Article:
Dialysis patients/osteodystrophy

There is no need for any routine screening.  Where hyperparathyroidism is being quantitated, a hand XR alone will usually suffice (request ‘hand XR for hyperparathyroidism’ in Edinburgh).  Views of the pelvis may be justified in some circumstances – explain these on the request form if so.

Renal Arteriography and Angioplasty

MR Angiography has greatly reduced use of conventional angiography. However concerns about Gadolinium-containing MR contrast media and Nephrogenic Systemic Fibrosis (Nephrogenic Sclerosing Dermopathy) mean that MRA be used very cautiously if at all in dialysis patients and patients with severe renal failure.

For conventional angiography, patients admitted on day of procedure, earlier if less fit.  Overnight stay not routinely required for diagnostic angiograms, usually suitable for day case unit. Should stay overnight for interventions.


  • Warfarin – stop 3 days in advance and check clotting on morning of procedure
  • Non-steroidals other than aspirin :  stop on day of procedure and for 48h
  • Metformin – omit on day of procedure and withhold for 48 hours, restart if function OK
  • All other medications including anti-hypertensive and anti-anginal to continue
  • Fluids only for 2 hours prior to procedure (can have light breakfast if late am procedure)

Investigations: recent results to be available for

  • FBC (Hb must be >80g/l, Pts >100)
  • U&E (K should be <5, if not give IV 10% dextrose 20mls/hr and 5mg Salbutamol neb)
  • Coagulation screen – only if on anticoagulant or abnormality likely
  • ECG if history of IHD, glucose if diabetic


  • Record BP – postpone only if very high
  • Assess and document peripheral pulses

Fluid management
Ensure patient well hydrated and good urine output prior to contrast (if pre-dialysis) – if in doubt put up 6hrly 500mls N Saline.  Do not fluid overload dialysis patients.  Avoid diuretics.  Beware that after stenting/angioplasty, some patients may become polyuric.

Should be done in OPD for diagnostic studies.  Radiologist should obtain consent for interventional studies, need to warn of risks of contrast, and catheter-related complications including embolism, arterial occlusion, bleeding from puncture site, loss of renal function, occasional need for surgery after intervention.


  • Diagnostic studies – mobilise at 4 hours if no complications
  • Interventions – mobilise at 6 hours, and overnight stay
  • Pulse and BP – hourly for 4 hours, then 6 hourly overnight if IP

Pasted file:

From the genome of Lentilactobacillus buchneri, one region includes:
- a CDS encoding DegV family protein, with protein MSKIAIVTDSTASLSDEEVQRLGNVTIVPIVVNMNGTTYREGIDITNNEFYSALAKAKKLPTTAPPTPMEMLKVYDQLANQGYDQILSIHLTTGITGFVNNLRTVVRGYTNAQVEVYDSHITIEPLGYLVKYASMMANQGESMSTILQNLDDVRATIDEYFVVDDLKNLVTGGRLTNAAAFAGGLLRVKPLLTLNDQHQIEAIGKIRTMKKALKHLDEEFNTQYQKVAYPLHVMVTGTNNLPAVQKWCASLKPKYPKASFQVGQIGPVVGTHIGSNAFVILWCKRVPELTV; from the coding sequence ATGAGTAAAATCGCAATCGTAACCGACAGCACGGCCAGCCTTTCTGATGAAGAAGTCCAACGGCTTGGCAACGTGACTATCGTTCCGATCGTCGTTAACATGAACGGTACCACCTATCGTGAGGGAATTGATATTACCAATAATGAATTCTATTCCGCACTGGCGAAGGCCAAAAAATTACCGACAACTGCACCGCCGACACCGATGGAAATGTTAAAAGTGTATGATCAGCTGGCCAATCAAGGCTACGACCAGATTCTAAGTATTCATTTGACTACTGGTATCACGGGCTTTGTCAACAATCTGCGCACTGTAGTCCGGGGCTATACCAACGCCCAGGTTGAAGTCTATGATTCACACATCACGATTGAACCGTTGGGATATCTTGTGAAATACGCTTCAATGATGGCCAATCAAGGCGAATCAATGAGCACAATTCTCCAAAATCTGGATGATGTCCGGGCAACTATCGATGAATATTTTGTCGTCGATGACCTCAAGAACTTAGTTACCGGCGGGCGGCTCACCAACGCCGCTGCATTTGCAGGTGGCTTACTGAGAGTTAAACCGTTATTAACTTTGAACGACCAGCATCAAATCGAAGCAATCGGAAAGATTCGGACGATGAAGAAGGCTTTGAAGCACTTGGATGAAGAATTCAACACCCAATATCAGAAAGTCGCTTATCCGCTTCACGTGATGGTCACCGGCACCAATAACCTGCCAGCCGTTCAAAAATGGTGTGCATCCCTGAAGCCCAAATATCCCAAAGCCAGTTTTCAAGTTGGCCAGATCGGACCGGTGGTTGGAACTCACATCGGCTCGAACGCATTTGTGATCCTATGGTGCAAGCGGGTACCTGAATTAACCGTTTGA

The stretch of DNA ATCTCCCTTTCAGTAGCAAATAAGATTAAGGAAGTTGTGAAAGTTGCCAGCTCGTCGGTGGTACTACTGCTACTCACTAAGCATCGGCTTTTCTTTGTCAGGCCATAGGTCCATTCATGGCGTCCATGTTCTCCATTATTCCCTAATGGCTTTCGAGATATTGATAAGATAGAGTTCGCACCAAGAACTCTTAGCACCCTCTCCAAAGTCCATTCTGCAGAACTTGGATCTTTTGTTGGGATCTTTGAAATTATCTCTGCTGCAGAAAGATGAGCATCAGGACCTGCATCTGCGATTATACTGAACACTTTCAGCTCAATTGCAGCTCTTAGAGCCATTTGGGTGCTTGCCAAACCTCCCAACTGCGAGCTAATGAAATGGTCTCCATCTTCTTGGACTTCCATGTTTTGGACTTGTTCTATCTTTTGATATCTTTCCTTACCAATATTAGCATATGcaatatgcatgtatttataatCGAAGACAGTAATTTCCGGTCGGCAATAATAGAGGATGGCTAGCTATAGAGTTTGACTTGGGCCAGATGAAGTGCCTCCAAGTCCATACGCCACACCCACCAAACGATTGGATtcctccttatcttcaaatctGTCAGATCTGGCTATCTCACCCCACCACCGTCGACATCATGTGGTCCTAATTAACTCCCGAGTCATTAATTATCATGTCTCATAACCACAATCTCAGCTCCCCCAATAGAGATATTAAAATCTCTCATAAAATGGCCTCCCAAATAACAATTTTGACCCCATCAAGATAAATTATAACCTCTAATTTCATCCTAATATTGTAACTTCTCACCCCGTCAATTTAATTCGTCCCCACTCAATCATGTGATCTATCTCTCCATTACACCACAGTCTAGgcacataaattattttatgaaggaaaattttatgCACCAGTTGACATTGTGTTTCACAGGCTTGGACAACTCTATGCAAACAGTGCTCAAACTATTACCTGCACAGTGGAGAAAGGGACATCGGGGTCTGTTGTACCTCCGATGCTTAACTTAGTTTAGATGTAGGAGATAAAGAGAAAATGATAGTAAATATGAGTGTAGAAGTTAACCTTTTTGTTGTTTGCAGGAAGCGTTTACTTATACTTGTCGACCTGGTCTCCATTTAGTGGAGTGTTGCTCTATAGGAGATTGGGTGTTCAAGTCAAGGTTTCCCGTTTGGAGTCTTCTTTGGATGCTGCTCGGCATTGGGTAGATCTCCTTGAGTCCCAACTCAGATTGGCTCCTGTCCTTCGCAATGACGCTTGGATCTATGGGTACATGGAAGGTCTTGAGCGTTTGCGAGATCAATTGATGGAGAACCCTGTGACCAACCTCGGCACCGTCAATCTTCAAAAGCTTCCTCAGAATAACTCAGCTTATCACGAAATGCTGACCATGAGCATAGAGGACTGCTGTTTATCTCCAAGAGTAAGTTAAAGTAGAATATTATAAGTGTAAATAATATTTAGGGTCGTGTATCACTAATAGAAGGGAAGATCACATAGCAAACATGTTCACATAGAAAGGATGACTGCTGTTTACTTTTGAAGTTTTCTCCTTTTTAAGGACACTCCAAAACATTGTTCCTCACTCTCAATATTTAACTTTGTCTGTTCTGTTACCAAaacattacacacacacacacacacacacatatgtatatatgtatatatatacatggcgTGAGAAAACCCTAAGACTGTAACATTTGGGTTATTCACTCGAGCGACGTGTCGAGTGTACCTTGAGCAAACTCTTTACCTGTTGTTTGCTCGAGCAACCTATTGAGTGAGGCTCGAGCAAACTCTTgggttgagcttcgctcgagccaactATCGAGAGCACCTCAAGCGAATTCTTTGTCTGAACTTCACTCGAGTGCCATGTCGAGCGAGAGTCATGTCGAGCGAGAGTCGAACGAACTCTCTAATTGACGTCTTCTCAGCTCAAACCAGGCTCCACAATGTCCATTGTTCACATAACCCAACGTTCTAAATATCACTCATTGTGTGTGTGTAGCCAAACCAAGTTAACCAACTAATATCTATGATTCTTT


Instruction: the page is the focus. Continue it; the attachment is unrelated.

• Urine output – beware polyuria post-angioplasty
  • Assess pain, wound, haematuria
  • Check U&E following morning if kept in
  • Warfarin can be restarted the following day
  • Consider Aspirin 150mg if angioplasty/stent – ask radiologist if not clear
Myeloma skeletal survey

(In Edinburgh, request in these words)  – includes CXR, lateral skull, lumbar spine, pelvis, upper femur; plus 2 views of any symptomatic region.


The most requested and most frequently useful investigation, but observer dependent – speak to the operator if any question.  Renal length averages 11 cm in adults, but there is some variability in measurement, and differences of up to 1cm in repeated measurements are common.  Figures showing 95th centiles are from O’Neill, Am.J.Kid.Dis. 35:1021-38 (2000).

Preventing contrast nephropathy

This is rare in the absence of its chief risk factors:

  • Under-hydration/hypovolaemia
  • Renal impairment
  • Myeloma and possibly diabetes

The use of lower doses and less hyper-osmolar contrast media reduces risk.

Testing of several putative protective treatments has shown them to be harmful – this includes marnnitol, diuretics, and dopamine.  The use of N-Acetyl Cysteine (NAC) prophylactically probably does no serious harm, but the evidence that it prevents severe acute renal failure is weak.

If a patient is at increased risk, does this alter the balance of risk for doing/not doing the rest?  If not:

  • Warn the patient
  • Administer fluid and withhold diuretics
  • Consider NAC (but it cannot be regarded as essential)

Principles for prevention of contrast-associated nephropathy

  • Keep contrast dose low
  • Administer fluids and omit diuretics – see below for amounts used in trials
  • N-Acetyl Cysteine (NAC) is of uncertain additional value

Some regimens for preventing contrast-associated nephropathy
IV saline/bicarbonate

  • 0.9% saline @ 1ml/kg/h from 2-12h pre procedure, continuing to 24h
  • One trial found NaHCO3 to be superior to saline; systematic review has supported this for minor degrees of impairment, without impact on rate of dialysis or death:
  • 1.26% NaHCO3 @3ml/kg/h for 1h pre-, then 1ml/kg/h for a further 6h

Oral NAC protocol (in addition to fluid regimen)

  • Can be given orally but it is very bitter
  • Give 600mg twice daily for 48h starting the night before the procedure.  3mls of 200mg/ml intravenous NAC solution may be diluted up to 12ml with orange juice or cola
  • May cause nausea or vomiting and rarely hypersensitivity reactions

Immediate Saline/ IV NAC regimen

  • NAC 150mg/kg in 500ml N saline over 30 mins pre-procedure, then
  • 50mg/kg in 500ml N saline over 4h post-procedure
  • This is a much higher dose that the oral regimen and may cause side effects


Acknowledgements:   Angela Webster was the original main author for this page. The last modified date is shown in the footer.